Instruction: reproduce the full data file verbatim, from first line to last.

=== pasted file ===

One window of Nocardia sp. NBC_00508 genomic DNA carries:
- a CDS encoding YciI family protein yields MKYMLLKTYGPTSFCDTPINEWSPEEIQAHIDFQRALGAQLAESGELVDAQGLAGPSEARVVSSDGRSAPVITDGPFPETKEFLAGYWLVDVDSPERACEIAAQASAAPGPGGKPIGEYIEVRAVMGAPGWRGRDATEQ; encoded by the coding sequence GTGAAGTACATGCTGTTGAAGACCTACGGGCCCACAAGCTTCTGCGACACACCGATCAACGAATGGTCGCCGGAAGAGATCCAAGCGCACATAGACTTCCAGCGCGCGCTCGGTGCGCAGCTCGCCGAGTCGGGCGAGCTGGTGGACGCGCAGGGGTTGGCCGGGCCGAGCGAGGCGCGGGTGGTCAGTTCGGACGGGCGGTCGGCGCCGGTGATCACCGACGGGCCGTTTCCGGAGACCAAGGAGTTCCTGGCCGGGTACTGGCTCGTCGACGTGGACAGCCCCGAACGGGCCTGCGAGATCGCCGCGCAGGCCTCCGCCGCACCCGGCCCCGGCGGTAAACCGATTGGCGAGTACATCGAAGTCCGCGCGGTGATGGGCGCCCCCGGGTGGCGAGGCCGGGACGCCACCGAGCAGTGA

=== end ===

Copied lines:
One window of Nocardia sp. NBC_00508 genomic DNA carries:
- a CDS encoding YciI family protein yields MKYMLLKTYGPTSFCDTPINEWSPEEIQAHIDFQRALGAQLAESGELVDAQGLAGPSEARVVSSDGRSAPVITDGPFPETKEFLAGYWLVDVDSPERACEIAAQASAAPGPGGKPIGEYIEVRAVMGAPGWRGRDATEQ; encoded by the coding sequence GTGAAGTACATGCTGTTGAAGACCTACGGGCCCACAAGCTTCTGCGACACACCGATCAACGAATGGTCGCCGGAAGAGATCCAAGCGCACATAGACTTCCAGCGCGCGCTCGGTGCGCAGCTCGCCGAGTCGGGCGAGCTGGTGGACGCGCAGGGGTTGGCCGGGCCGAGCGAGGCGCGGGTGGTCAGTTCGGACGGGCGGTCGGCGCCGGTGATCACCGACGGGCCGTTTCCGGAGACCAAGGAGTTCCTGGCCGGGTACTGGCTCGTCGACGTGGACAGCCCCGAACGGGCCTGCGAGATCGCCGCGCAGGCCTCCGCCGCACCCGGCCCCGGCGGTAAACCGATTGGCGAGTACATCGAAGTCCGCGCGGTGATGGGCGCCCCCGGGTGGCGAGGCCGGGACGCCACCGAGCAGTGA